By Bruce J. Dehut
One of the saddest proclamations noted in the New Testament is that of King Agrippa in Acts 26:28. Then Agrippa said to Paul, “You almost persuade me to become a Christian.”
The biblical record gives no statement beyond this, of Agrippa’s inclination towards Christianity. As far as we know, the king passed from this life failing to commit himself to the saving power of Jesus Christ. But this fail- ure was not due to a lack of knowledge or opportunity on Agrippa’s part.
An Expert in Jewish Protocol
Agrippa II was the great grandson of Herod the Great. The Herodian house descended from Esau and were of Edomite stock. The land in which they dwelled was con quered and added to the Jewish state about 130 B.C., and they submitted to the rite of circumcision and embraced Jewish religion. Most of the Herods were educated in Rome and were considered ceremonial, half Jews at best (Unger’s Bible Dictionary). The apostle Paul was well aware of this fact, and counted himself fortunate to finally give an account of the charges against him to Agrippa, “especially because you are expert in all customs and questions which have to do with the Jews” (Acts 26:3). Paul had spent over two years in confinement, pleading his case before Felix, who had a “more accurate knowledge of the Way” (Acts 24:22) and Festus, who couldn’t even put into words the charges against Paul (Acts 25:26-27), because the accusations were based upon what Festus called, the Jews superstition and the resurrection of Jesus (Acts 25:19). Paul knew that not only was Agrippa an authority in Jewish customs, but he most assuredly was aware of the commotion caused by Jesus of Nazareth and his followers (Acts 26:26-27).
He Heard the Gospel Preached
Paul declared to Agrippa that he himself was a devout Jew, looking anxiously for the fulfilment of promises made to the fathers (Acts 26:6-7). He goes on to say that he was a militant Pharisee, persecuting Christians even to foreign cities (Acts 26:11). But he relates to Agrippa his encounter with the risen Lord on the road to Damascus. How, by the grace of God, he became a minister and witness to both the Jews and the Gentiles concerning the forgiveness of sins through faith in Jesus Christ (Acts 26:16-18). Paul left no doubt that his mission included instructing people to “repent, turn to God, and do works befitting repentance” (Acts 26:19). Paul nailed Agrippa right between the eyes when he asked the question he already had the answer for: “King Agrippa, do you believe the prophets? I know that you do believe” (Acts 26:27)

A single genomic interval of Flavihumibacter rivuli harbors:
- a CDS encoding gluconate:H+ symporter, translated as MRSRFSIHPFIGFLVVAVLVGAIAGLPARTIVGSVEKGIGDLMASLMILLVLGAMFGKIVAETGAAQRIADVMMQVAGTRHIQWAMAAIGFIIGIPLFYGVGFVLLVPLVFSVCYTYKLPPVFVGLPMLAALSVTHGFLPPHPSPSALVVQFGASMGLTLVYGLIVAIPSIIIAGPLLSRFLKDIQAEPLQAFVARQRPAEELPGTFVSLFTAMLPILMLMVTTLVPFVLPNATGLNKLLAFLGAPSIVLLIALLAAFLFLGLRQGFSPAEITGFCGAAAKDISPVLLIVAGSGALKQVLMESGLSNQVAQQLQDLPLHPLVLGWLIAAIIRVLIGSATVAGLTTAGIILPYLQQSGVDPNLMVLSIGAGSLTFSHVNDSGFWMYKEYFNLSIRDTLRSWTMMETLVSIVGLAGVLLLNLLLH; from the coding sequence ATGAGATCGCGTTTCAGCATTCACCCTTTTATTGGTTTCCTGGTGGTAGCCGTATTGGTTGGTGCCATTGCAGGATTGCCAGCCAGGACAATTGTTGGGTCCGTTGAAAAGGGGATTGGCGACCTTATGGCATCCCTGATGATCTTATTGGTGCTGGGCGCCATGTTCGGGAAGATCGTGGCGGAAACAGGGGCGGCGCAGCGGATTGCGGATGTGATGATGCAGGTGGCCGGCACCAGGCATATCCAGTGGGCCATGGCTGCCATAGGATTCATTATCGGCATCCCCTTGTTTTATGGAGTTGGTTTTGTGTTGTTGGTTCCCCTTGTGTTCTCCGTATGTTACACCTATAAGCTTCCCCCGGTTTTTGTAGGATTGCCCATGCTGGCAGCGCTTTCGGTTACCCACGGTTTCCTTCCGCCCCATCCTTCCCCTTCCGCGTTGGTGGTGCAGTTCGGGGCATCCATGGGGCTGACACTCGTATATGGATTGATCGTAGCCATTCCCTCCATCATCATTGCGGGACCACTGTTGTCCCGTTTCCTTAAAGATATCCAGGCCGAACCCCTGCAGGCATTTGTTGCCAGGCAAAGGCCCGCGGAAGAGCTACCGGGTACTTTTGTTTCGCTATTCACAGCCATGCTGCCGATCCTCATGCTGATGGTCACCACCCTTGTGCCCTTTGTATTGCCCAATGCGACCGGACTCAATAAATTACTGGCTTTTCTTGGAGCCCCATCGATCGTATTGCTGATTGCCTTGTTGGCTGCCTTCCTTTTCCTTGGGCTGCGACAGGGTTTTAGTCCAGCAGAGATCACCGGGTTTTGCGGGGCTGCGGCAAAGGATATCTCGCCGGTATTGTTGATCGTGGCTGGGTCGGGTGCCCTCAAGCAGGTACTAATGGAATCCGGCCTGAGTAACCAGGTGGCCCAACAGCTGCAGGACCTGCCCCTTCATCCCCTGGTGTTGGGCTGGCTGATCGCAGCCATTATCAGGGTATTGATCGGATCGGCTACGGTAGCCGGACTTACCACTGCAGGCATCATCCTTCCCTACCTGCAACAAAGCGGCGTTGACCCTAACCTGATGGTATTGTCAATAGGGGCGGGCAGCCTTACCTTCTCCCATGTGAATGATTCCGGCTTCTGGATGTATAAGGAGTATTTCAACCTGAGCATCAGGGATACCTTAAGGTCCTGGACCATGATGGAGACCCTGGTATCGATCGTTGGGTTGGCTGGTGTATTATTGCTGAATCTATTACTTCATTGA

An Ego Problem
Maybe one of the reasons that king Agrippa wavered was due to his lack of acceptance by the people. Josephus mentions that Agrippa’s father, Herod the king, was “keenly fond of popularity and possessed much personal magne- tism.” His status among the Jews was definitely heightened when he harassed the church and murdered James (Acts
12:1-3). However, his son Agrippa II was never popular with his subjects and might have lost even more esteem in the eyes of the Jews if he had converted to Christianity. History tells us that eventually he joined forces with the Romans to abuse the Jews and destroy Jerusalem in A.D. 70. So either way, he came out on the bottom of the popularity poll among the Jews.
Fear of Losing Power
King Agrippa could have been hesitant because the Romans were the ones that had carried out the crucifixion of Jesus. Why would they hesitate to remove Agrippa from his throne, strip him of his riches and possibly execute him? But Jesus assures us that nothing is worth holding onto if it costs us our souls (Mark 8:36). God orchestrates the rise and fall of kingdoms (Rom. 13:1), Agrippa’s would be no different.
We could speculate all our lives about why Agrippa chose not to become a Christian that day. But just like the Gentiles that Paul addressed in his letter to the Romans, king Agrippa was without excuse. Romans 1:20: “For since the creation of the world His invisible attributes are clearly seen, being understood by the things that are made, even His eternal power and Godhead, so that they are without excuse.”
Lesson To Be Learned
God has an answer for all our procrastinations:
- We all have heard (Col. 1:23).
- We are to put aside our egos (Luke 9:23).
- Hold nothing of this world dearer than our souls (Mark 8:36).
- We are all without excuse, all have sinned (1 John 1:10).
- Why Wait (Acts 22:16).
King Agrippa’s words were obviously the inspiration to Phillip P. Bass’ hymn “Almost Persuaded.” How true the words ring in the latter portion of the last verse:
“Almost” cannot avail;
“Almost” is but to fail;
“Sad, sad, that bitter wail
“Almost – but lost!”
If you are vacillating about becoming a Christian, don’t!